Brandon likes sequences that go up and down. Given a list of ~N~ integers, compute the number of subsequences that go up and down - that is to say, there is a unique maximal integer in the subsequence, and the prefix of the subsequence ending at that integer is strictly increasing, and the suffix of the subsequence starting at that integer is strictly decreasing. The subsequence must be nonempty.
Recall that a subsequence is obtained by deleting some (possibly zero) integers from the list. Two subsequences are distinct if and only if some integer is deleted in one subsequence but not the other.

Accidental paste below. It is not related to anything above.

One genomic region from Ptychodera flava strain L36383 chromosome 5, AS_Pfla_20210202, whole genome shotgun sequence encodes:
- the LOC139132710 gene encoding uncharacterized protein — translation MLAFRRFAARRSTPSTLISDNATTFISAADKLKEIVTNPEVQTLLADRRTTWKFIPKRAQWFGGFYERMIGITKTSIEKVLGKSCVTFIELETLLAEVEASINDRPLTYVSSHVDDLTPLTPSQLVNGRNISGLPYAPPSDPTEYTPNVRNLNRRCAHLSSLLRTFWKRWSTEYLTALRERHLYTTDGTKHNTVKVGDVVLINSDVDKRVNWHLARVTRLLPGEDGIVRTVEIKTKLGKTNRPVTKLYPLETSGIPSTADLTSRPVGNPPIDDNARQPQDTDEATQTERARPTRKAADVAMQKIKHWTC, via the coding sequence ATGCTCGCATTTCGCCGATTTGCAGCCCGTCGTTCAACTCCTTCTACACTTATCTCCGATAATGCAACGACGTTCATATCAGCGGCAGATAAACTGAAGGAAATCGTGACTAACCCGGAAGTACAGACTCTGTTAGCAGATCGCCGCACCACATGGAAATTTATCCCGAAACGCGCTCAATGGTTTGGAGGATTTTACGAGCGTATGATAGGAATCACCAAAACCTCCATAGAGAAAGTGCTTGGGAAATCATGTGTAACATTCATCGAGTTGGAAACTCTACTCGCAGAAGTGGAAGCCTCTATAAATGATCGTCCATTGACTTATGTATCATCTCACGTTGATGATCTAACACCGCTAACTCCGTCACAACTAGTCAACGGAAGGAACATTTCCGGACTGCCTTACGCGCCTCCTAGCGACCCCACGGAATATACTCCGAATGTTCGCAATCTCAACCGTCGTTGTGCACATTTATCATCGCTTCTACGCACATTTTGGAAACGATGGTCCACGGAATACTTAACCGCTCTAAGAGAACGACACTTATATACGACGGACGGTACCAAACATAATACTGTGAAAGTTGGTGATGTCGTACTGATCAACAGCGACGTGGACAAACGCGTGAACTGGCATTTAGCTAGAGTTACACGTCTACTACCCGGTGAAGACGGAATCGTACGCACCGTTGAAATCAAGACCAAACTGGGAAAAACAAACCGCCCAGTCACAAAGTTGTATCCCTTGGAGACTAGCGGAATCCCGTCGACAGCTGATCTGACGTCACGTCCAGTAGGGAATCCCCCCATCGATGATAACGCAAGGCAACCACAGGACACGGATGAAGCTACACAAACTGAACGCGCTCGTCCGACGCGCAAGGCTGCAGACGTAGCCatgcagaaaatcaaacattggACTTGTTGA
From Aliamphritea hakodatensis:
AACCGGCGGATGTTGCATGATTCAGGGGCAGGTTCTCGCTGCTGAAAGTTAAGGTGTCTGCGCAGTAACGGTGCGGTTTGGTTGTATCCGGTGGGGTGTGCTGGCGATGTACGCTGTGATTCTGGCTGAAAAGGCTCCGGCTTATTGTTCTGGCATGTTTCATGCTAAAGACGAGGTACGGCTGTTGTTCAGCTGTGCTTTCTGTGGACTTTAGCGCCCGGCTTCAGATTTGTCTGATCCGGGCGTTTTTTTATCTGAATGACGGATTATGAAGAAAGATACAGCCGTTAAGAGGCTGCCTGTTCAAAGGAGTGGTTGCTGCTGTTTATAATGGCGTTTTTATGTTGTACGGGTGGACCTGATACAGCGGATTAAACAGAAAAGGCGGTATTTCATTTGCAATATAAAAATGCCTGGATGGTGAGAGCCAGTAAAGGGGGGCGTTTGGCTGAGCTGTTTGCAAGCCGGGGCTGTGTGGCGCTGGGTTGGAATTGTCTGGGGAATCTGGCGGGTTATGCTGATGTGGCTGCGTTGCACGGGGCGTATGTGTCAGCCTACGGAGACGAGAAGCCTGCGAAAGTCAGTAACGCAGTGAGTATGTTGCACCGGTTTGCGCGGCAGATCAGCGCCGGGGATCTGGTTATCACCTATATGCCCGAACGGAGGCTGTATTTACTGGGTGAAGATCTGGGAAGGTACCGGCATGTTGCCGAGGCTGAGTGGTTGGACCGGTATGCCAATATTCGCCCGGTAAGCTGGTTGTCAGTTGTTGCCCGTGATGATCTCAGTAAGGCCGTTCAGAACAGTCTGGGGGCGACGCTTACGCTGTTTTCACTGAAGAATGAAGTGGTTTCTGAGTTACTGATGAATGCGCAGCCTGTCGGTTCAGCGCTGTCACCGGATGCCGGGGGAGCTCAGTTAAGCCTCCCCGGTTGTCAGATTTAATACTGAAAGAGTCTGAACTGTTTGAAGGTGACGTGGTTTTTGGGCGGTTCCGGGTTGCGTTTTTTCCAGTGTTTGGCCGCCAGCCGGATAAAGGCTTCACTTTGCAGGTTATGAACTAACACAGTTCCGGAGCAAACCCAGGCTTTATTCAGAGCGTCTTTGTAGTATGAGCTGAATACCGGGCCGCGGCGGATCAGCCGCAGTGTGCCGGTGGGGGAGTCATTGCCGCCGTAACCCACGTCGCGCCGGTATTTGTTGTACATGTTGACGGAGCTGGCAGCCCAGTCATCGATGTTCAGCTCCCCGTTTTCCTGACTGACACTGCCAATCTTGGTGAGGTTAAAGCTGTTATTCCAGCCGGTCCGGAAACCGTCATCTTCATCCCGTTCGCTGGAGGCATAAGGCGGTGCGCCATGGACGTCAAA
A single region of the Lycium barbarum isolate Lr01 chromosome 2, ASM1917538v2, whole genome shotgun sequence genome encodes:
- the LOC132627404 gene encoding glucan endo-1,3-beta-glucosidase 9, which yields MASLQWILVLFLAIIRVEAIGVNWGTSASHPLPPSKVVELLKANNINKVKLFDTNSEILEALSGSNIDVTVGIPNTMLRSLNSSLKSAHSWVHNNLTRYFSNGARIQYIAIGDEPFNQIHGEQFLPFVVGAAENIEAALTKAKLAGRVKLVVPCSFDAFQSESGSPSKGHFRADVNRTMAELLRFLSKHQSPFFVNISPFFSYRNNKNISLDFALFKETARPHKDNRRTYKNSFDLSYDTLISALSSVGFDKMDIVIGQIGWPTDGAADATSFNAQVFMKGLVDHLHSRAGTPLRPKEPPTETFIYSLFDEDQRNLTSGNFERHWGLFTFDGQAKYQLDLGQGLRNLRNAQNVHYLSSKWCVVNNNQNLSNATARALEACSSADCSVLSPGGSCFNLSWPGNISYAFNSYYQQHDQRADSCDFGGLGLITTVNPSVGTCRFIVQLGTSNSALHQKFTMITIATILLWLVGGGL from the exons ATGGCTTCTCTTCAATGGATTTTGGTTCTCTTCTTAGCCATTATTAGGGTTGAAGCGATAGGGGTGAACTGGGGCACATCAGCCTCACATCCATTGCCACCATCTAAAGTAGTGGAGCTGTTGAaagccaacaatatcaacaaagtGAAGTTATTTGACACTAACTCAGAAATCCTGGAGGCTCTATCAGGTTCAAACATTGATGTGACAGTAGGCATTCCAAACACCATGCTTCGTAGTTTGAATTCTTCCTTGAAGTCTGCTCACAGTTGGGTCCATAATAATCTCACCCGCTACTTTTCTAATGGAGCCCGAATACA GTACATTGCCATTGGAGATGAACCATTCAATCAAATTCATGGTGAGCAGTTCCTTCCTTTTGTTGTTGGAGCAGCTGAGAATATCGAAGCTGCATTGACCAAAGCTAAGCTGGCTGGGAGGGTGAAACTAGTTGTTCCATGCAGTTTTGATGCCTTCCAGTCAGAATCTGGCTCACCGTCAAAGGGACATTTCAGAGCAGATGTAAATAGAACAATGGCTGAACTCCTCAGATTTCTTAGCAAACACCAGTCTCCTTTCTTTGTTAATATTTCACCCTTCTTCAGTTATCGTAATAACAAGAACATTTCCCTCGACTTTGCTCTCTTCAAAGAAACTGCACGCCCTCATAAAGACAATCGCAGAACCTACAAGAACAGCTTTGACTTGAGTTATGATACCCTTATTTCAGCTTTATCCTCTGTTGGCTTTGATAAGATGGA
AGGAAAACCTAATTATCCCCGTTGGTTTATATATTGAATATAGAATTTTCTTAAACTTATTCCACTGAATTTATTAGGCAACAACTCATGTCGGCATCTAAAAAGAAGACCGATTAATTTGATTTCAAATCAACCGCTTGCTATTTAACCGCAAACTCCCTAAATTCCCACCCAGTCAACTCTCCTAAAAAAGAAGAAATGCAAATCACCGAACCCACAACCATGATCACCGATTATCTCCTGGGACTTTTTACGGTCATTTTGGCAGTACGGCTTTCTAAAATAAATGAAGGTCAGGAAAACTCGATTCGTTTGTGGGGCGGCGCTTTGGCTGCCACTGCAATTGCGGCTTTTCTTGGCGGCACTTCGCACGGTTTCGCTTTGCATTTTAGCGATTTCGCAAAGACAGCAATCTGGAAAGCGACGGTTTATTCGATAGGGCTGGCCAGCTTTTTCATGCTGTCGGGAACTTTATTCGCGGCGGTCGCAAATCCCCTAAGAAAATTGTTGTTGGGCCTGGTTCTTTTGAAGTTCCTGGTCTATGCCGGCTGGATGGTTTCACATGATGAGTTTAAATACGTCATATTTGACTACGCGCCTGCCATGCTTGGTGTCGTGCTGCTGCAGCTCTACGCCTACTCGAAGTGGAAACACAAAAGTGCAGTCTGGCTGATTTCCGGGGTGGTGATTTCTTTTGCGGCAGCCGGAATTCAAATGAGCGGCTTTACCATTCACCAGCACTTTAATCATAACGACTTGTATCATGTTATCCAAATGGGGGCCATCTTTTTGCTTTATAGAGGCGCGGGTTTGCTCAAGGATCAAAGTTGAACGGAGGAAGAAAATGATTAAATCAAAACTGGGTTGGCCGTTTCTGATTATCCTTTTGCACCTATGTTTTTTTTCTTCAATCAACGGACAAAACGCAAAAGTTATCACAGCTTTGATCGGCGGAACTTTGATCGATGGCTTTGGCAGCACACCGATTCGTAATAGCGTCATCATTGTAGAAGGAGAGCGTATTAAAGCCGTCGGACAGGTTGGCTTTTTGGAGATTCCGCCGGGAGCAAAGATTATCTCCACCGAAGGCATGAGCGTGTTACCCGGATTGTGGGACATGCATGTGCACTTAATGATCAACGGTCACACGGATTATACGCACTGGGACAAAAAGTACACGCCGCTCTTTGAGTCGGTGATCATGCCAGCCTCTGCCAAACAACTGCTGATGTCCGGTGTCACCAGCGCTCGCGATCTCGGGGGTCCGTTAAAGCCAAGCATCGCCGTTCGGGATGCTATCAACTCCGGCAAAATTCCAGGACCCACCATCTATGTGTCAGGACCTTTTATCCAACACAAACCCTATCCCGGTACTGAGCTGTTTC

~1 \le T \le 10^6~
~1 \le N \le 10^6~
~1 \le a_i \le N~
The sum of all ~N~ in an input file will not exceed ~10^6~.
The first line contains a single positive integer ~T~, the number of test cases.
~T~ test cases follow.
Each test case starts with a line containing a single positive integer, ~N~. The next line contains ~N~ space-separated positive integers.
Output ~T~ lines. On the ~i~th line, output the number of subsequences that go up and down, modulo ~998\,244\,353~, for the ~i~th test case.
2 3 1 3 2 4 1 3 2 4